2. Companionship You have a companion full-time, which can feel wonderful!   Familiarity and Sense of Security.  As I mentioned here about culture shock, it takes time to adapt to new places as you feel as though you don’t belong.  But when you have your pet with you, its presence gives you the feeling of security in these unfamiliar surroundings.
  3. Exploration opportunities If you have a dog, you will be given more chances to discover the neighborhood since you will be taking walks and finding all those pet-friendly locations!
  4. Meeting people  Having a pet can be a common factor with you and many others.  It serves as the icebreaker on many occasions, and you can meet others at dog parks, have dog dates, etc.
  5. Language barrier breaker  If you are trying to learn the local language, your dog will be a great topic that can initiate conversations.  There is so much to talk about with other dog owners, which will help you advance quickly in your language skills!
  6. Physical Health Benefits You will keep in shape by taking lots of walks and being active with other outdoor activities as you explore nature.
  7. Routines  Having a pet gives you more of a routine and responsibility.  This can definitely help with your adapting to a new culture.
  8. Stress relief  Things can be challenging and your interaction with your pet can reduce your stress and anxiety.  Fact.
  9. Emotional Support  Your pet can give you the emotional support you need when you need it. 
  10. Great memories and incredible photos  You will be traveling with your favorite model, which will shine through in your pictures!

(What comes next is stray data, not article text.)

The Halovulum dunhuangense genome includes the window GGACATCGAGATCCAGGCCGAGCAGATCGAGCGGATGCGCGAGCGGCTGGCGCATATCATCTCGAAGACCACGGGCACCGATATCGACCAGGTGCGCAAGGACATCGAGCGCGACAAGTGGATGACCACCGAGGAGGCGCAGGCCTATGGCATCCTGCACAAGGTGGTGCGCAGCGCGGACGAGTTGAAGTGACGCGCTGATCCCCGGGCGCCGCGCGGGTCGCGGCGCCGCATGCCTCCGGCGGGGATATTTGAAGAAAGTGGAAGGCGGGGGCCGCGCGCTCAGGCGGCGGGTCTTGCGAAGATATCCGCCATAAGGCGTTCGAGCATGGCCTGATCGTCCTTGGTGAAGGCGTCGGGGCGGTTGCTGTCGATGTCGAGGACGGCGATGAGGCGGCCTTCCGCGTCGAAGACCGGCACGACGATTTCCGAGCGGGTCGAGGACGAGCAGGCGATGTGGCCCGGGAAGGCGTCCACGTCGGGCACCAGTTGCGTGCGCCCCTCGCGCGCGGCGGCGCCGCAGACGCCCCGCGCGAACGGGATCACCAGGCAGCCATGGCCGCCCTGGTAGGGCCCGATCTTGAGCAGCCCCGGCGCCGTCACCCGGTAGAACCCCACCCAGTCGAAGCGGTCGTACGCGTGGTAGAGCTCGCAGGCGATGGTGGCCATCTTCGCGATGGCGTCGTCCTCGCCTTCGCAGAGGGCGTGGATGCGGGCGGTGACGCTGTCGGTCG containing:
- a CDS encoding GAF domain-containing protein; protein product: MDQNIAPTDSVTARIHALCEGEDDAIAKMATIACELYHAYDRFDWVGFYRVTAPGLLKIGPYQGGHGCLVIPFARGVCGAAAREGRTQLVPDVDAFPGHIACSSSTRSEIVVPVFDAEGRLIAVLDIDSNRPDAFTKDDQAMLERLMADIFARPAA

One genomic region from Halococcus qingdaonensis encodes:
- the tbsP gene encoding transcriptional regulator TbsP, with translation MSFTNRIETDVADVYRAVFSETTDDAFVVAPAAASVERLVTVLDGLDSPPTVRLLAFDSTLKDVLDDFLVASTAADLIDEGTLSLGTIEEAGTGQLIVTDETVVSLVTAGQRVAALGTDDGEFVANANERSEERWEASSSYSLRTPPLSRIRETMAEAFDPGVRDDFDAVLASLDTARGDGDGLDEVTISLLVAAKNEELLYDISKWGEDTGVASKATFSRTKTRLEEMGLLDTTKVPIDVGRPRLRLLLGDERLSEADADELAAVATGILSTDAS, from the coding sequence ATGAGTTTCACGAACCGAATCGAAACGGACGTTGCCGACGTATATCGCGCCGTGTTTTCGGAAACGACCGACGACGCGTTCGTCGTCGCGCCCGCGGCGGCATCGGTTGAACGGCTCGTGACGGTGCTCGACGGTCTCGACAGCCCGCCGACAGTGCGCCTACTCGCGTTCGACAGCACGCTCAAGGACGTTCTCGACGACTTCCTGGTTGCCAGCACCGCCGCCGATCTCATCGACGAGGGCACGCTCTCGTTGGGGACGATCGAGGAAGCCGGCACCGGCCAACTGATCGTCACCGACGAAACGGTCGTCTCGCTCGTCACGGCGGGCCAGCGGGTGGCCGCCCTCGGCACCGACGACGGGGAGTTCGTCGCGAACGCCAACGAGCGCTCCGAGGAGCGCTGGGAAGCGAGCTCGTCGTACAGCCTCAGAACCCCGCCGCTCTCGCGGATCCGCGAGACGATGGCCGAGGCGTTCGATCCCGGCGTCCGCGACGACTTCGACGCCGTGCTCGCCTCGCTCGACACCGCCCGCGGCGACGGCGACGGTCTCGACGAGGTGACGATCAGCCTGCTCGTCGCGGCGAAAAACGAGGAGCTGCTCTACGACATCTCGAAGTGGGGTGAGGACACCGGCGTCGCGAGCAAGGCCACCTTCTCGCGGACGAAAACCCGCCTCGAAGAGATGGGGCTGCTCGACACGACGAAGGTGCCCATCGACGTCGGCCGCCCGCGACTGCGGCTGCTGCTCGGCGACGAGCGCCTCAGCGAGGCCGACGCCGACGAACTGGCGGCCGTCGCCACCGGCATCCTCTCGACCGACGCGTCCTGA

1. Logistics There is more research and planning to do ahead of time when you are taking your pet abroad.  This could change where you travel to, but getting the correct information and recommendations will help you decide.
  2. Limit your Freedom  If you want to be a bit more spontaneous or go places that are not pet-friendly, you could be more tied down.  This would depend on what the focus of your trip is, your time frame, and whether you are willing to leave your pet with others if you go away for the weekend, for example.
  3. Allergies and Sensitivities  Humans often have a challenging time adapting to a new diet so imagine what havoc it can do to your pet!  Take food with you or make sure it is available where you are traveling to.
  4. Health and Safety Keeping your pet safe encompasses various themes  a lot of caution with food, what they eat in the grass, caution with other dogs, caution with walking in the streets as many dogs don’t have leashes, etc.  Culturally speaking, this goes up a notch as not all cultures make consider pets as important as you.  Be extra vigilant at all times.
  5. Finding a good veterinarian  This takes time but try to do it immediately when you arrive to create that relationship with a veterinarian.  It can be costly, but ask others, look at reviews, and try to find a veterinarian who speaks your language.  If not, take someone with you that can translate.  You will always need to know ahead of time what to do in an emergency. 
  6. Cultural differences  Unfortunately, pets and animals are not always treated in the same way you treat yours, no matter where you go.  Culturally, this is more intense as some of your favorite furballs could be considered delicacies.  Sorry! But this always will be important to research ahead of time so you know what you are getting into.

Questions to Ask Yourself

For me, again, the decision to take a pet or not really depends on your focus and the purpose of travel.  

Are you on an adventure trip or heading to museums every day?  

Or will you be working from home or working nearby and establishing yourself there for a while?  

Does your pet go with you everywhere now in your daily life?  

Do you want that, and are you willing to do the research and have only pet-friendly accommodations?

Other ways to have a pet abroad

Many people who decide to take a trip and don’t have a pet at home could always end up with a pet they meet abroad and want to bring them back with them.  We’ll look at that in another post!